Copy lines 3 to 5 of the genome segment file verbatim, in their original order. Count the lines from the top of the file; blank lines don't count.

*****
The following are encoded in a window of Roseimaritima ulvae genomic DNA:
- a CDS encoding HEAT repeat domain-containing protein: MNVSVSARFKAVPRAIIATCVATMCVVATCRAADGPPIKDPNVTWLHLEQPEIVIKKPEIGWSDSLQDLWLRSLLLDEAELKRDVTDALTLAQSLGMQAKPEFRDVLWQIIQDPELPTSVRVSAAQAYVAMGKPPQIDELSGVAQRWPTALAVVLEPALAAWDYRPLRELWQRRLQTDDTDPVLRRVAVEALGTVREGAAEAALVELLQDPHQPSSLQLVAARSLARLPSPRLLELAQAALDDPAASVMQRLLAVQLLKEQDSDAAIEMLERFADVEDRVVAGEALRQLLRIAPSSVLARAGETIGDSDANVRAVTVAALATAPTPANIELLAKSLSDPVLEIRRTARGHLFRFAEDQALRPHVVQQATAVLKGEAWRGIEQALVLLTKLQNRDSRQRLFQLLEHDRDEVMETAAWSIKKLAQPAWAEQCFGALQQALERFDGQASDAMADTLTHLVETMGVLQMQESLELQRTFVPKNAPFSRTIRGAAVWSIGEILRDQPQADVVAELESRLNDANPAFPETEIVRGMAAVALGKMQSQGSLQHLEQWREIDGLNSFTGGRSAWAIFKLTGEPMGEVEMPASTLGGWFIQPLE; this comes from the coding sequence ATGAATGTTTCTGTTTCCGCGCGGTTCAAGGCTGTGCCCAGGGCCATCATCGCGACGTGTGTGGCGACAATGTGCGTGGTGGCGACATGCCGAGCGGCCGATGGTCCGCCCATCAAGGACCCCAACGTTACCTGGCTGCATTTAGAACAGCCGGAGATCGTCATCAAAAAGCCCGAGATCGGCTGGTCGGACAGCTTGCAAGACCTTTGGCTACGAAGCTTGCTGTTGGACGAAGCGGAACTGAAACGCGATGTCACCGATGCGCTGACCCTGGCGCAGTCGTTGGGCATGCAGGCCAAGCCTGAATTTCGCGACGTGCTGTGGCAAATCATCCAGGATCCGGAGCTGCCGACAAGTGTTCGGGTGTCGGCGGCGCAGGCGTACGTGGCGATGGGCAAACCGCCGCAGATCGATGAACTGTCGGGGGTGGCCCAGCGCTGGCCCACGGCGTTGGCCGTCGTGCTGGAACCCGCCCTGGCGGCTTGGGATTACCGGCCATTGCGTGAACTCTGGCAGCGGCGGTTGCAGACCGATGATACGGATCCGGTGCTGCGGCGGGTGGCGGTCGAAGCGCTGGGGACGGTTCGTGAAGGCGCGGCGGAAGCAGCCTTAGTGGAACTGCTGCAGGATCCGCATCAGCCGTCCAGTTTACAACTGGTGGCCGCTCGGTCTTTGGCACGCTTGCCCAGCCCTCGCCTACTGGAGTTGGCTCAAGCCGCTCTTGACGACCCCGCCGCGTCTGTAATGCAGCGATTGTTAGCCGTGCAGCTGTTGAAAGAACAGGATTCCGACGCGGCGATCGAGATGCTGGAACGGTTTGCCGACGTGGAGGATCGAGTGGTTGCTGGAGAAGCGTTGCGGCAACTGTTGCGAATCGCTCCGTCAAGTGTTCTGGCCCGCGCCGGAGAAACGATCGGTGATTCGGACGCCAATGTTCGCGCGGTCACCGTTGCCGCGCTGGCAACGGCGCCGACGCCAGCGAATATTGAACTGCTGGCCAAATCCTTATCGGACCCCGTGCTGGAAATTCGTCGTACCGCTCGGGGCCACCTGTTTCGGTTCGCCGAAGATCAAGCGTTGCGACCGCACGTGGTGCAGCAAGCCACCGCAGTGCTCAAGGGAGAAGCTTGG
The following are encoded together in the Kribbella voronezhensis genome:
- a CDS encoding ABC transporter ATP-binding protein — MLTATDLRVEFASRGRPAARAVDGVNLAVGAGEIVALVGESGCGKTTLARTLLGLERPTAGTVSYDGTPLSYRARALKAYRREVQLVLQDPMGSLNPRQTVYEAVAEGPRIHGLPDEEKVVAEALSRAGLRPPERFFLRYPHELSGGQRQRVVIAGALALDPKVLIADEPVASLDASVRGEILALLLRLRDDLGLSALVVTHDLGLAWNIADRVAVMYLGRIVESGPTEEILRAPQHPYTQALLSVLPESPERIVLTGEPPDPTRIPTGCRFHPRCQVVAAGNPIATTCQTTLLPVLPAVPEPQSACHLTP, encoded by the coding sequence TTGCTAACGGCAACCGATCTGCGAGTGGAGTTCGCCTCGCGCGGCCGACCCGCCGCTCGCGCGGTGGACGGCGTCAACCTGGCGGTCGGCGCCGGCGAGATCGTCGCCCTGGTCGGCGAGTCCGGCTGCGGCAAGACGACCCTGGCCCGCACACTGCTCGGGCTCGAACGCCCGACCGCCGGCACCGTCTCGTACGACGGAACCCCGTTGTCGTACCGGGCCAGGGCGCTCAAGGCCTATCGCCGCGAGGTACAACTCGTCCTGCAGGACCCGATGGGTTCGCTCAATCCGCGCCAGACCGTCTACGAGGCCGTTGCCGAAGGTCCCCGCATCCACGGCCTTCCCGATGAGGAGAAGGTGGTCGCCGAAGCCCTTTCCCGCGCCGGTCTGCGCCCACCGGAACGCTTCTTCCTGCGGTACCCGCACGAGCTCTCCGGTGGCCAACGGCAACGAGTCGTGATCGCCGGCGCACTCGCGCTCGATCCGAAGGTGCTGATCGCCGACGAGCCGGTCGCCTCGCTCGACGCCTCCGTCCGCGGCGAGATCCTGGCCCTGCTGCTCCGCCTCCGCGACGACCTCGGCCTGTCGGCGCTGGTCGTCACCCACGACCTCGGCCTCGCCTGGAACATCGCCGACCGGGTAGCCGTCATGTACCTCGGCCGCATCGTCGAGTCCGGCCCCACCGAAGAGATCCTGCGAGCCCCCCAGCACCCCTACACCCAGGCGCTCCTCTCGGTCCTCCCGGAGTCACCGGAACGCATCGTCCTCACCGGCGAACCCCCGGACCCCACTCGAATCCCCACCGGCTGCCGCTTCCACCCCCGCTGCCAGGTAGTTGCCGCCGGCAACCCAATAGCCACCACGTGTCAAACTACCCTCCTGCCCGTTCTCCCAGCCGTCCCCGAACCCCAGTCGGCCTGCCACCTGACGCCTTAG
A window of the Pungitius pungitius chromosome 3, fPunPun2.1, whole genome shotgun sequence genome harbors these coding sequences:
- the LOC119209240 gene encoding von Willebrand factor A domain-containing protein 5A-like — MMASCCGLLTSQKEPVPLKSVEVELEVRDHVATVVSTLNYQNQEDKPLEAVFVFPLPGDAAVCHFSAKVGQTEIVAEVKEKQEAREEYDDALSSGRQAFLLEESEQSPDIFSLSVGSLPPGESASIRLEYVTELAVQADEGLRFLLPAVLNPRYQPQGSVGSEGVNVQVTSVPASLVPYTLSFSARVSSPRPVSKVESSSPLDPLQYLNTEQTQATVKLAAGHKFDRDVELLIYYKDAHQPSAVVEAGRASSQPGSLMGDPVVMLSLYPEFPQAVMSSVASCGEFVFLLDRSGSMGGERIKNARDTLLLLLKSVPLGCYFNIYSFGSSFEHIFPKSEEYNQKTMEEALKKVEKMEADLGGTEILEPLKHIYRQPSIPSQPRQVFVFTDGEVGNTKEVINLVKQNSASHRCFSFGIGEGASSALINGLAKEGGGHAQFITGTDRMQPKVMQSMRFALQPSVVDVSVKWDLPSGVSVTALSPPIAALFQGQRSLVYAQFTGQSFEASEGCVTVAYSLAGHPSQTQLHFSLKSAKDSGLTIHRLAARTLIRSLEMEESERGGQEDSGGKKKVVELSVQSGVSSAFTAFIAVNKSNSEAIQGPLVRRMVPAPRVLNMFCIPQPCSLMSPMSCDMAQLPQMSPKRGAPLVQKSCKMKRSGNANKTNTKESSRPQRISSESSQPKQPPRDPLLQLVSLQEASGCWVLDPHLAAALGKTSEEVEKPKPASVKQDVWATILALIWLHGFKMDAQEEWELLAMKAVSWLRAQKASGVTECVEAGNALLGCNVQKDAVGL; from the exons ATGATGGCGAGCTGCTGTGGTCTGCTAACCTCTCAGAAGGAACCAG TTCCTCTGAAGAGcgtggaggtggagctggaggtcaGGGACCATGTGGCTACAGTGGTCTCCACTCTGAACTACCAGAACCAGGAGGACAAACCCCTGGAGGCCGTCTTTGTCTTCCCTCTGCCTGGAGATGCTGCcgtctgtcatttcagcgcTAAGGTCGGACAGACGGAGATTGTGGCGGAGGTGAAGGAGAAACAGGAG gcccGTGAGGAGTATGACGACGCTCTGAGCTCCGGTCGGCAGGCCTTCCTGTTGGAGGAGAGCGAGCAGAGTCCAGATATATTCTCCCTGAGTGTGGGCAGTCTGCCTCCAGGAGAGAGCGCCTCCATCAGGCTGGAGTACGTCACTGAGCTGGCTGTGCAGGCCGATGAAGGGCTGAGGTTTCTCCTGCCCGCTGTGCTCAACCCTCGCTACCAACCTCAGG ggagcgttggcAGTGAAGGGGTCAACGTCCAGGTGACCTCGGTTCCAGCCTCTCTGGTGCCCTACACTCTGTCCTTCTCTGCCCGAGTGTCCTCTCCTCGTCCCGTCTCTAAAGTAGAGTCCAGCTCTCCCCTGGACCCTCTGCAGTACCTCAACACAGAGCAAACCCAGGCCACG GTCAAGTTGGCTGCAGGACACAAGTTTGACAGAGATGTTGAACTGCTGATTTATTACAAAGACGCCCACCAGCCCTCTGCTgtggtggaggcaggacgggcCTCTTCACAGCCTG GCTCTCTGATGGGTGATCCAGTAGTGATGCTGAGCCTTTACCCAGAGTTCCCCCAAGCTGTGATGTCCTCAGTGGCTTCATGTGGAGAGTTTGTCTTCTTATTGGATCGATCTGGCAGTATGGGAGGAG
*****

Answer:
The following are encoded together in the Kribbella voronezhensis genome:
- a CDS encoding ABC transporter ATP-binding protein — MLTATDLRVEFASRGRPAARAVDGVNLAVGAGEIVALVGESGCGKTTLARTLLGLERPTAGTVSYDGTPLSYRARALKAYRREVQLVLQDPMGSLNPRQTVYEAVAEGPRIHGLPDEEKVVAEALSRAGLRPPERFFLRYPHELSGGQRQRVVIAGALALDPKVLIADEPVASLDASVRGEILALLLRLRDDLGLSALVVTHDLGLAWNIADRVAVMYLGRIVESGPTEEILRAPQHPYTQALLSVLPESPERIVLTGEPPDPTRIPTGCRFHPRCQVVAAGNPIATTCQTTLLPVLPAVPEPQSACHLTP, encoded by the coding sequence TTGCTAACGGCAACCGATCTGCGAGTGGAGTTCGCCTCGCGCGGCCGACCCGCCGCTCGCGCGGTGGACGGCGTCAACCTGGCGGTCGGCGCCGGCGAGATCGTCGCCCTGGTCGGCGAGTCCGGCTGCGGCAAGACGACCCTGGCCCGCACACTGCTCGGGCTCGAACGCCCGACCGCCGGCACCGTCTCGTACGACGGAACCCCGTTGTCGTACCGGGCCAGGGCGCTCAAGGCCTATCGCCGCGAGGTACAACTCGTCCTGCAGGACCCGATGGGTTCGCTCAATCCGCGCCAGACCGTCTACGAGGCCGTTGCCGAAGGTCCCCGCATCCACGGCCTTCCCGATGAGGAGAAGGTGGTCGCCGAAGCCCTTTCCCGCGCCGGTCTGCGCCCACCGGAACGCTTCTTCCTGCGGTACCCGCACGAGCTCTCCGGTGGCCAACGGCAACGAGTCGTGATCGCCGGCGCACTCGCGCTCGATCCGAAGGTGCTGATCGCCGACGAGCCGGTCGCCTCGCTCGACGCCTCCGTCCGCGGCGAGATCCTGGCCCTGCTGCTCCGCCTCCGCGACGACCTCGGCCTGTCGGCGCTGGTCGTCACCCACGACCTCGGCCTCGCCTGGAACATCGCCGACCGGGTAGCCGTCATGTACCTCGGCCGCATCGTCGAGTCCGGCCCCACCGAAGAGATCCTGCGAGCCCCCCAGCACCCCTACACCCAGGCGCTCCTCTCGGTCCTCCCGGAGTCACCGGAACGCATCGTCCTCACCGGCGAACCCCCGGACCCCACTCGAATCCCCACCGGCTGCCGCTTCCACCCCCGCTGCCAGGTAGTTGCCGCCGGCAACCCAATAGCCACCACGTGTCAAACTACCCTCCTGCCCGTTCTCCCAGCCGTCCCCGAACCCCAGTCGGCCTGCCACCTGACGCCTTAG
A window of the Pungitius pungitius chromosome 3, fPunPun2.1, whole genome shotgun sequence genome harbors these coding sequences: